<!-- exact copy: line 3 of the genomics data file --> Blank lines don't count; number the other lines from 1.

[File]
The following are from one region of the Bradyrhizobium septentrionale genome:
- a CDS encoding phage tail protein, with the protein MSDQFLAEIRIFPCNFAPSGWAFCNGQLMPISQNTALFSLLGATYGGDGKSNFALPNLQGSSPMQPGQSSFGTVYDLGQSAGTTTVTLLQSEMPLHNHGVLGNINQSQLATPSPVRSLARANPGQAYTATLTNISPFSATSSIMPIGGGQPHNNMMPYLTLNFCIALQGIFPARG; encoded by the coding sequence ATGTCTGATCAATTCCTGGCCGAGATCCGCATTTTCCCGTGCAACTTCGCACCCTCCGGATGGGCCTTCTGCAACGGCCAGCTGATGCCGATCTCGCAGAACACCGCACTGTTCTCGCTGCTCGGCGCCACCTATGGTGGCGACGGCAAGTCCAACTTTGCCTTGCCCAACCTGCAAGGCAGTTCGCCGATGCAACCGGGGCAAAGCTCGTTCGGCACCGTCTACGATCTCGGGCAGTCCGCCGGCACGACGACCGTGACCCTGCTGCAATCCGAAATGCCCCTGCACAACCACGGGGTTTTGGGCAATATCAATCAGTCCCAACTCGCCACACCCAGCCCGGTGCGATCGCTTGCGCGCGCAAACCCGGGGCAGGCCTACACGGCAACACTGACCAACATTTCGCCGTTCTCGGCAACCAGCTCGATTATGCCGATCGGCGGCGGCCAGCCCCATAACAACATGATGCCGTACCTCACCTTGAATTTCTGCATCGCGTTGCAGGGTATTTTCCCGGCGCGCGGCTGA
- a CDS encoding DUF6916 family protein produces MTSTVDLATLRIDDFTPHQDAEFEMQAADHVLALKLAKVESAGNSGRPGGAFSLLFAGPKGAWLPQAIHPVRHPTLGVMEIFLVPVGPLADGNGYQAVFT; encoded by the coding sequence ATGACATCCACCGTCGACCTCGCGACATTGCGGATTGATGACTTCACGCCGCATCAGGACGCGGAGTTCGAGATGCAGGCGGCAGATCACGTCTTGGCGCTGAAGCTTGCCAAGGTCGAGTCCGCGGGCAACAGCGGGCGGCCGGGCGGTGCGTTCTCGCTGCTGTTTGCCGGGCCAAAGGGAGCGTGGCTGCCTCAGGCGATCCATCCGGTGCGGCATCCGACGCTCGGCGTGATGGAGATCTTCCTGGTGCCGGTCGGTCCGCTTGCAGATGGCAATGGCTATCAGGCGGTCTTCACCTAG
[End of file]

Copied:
- a CDS encoding DUF6916 family protein produces MTSTVDLATLRIDDFTPHQDAEFEMQAADHVLALKLAKVESAGNSGRPGGAFSLLFAGPKGAWLPQAIHPVRHPTLGVMEIFLVPVGPLADGNGYQAVFT; encoded by the coding sequence ATGACATCCACCGTCGACCTCGCGACATTGCGGATTGATGACTTCACGCCGCATCAGGACGCGGAGTTCGAGATGCAGGCGGCAGATCACGTCTTGGCGCTGAAGCTTGCCAAGGTCGAGTCCGCGGGCAACAGCGGGCGGCCGGGCGGTGCGTTCTCGCTGCTGTTTGCCGGGCCAAAGGGAGCGTGGCTGCCTCAGGCGATCCATCCGGTGCGGCATCCGACGCTCGGCGTGATGGAGATCTTCCTGGTGCCGGTCGGTCCGCTTGCAGATGGCAATGGCTATCAGGCGGTCTTCACCTAG